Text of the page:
Stories from Texas Medicine, March 2014

Public Health Crusade - 04/26/2018

In the crusade to improve immunization rates, reduce obesity's health burden, prevent HIV, and tackle a whole host of crucial public health concerns, research shows certain evidence-based strategies can make a big impact in a short time. The Centers for Disease Control and Prevention (CDC) refers to such areas of public health as "winnable battles." Texas Department of State Health Services (DSHS) Commissioner David Lakey, MD, named other public health priorities that don't match the CDC's winnable battles. They include the DSHS Expanded Primary Health Care Program, birth outcomes, mental health, and substance use disorders.

Survey Says … - 04/19/2018

Texas Medical Association leaders say physicians should take the time now to understand the impact of patient satisfaction and evaluate themselves before payers or others do it for them. Already Medicare ties a portion of hospital pay to patient satisfaction measures, and similar mandates are beginning to hit physicians.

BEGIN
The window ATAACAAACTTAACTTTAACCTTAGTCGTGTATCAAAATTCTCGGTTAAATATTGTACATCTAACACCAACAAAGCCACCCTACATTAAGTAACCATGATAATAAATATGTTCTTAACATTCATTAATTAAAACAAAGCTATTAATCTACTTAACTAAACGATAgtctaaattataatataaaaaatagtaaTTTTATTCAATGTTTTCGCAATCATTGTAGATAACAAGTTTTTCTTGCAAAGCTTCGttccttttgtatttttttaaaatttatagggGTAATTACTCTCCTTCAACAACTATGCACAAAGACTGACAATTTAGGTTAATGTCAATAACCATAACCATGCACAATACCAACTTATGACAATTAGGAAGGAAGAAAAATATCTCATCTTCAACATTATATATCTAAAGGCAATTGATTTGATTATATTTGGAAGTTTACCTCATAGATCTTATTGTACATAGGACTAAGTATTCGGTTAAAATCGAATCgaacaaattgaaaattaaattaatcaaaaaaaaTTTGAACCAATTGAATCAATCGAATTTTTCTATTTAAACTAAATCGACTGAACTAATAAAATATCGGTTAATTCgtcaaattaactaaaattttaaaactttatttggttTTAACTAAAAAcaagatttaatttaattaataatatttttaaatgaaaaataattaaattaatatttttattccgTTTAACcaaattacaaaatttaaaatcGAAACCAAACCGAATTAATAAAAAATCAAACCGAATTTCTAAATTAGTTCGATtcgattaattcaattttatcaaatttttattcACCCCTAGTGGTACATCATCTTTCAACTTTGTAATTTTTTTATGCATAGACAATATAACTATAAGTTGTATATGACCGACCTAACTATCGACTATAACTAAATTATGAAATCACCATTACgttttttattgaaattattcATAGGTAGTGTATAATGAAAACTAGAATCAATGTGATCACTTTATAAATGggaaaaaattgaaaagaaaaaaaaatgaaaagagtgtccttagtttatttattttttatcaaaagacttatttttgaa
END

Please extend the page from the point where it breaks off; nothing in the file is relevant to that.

A Bitter Pill - 12/15/2017

When insurance companies make business decisions that could have negative implications for Medicare patients' access to care and treatment continuity, it's a bitter pill for physicians. Thousands of Texas physicians discovered last fall they'd been terminated from UnitedHealthcare's Medicare Advantage plans.

Turning Data Into Success - 05/13/2016

In today's health care climate, physicians realize it's critical they be involved in the financial management of their medical practice and gain a basic understanding of the business side of medicine. Physicians say collaborating with an expert is key to long-term viability and profitability.

Problem Pile-Up - 05/13/2016

Novitas Solutions Inc. took over from TrailBlazer Enterprises as Texas' Medicare carrier more than a year ago. But ongoing frustrations with customer service shortfalls, enrollment delays, and heavy auditing practices, among other complaints, have Texas physicians giving the contractor a shabby report card. They say the bad grades still add up to too many hassles and payment problems and not enough answers.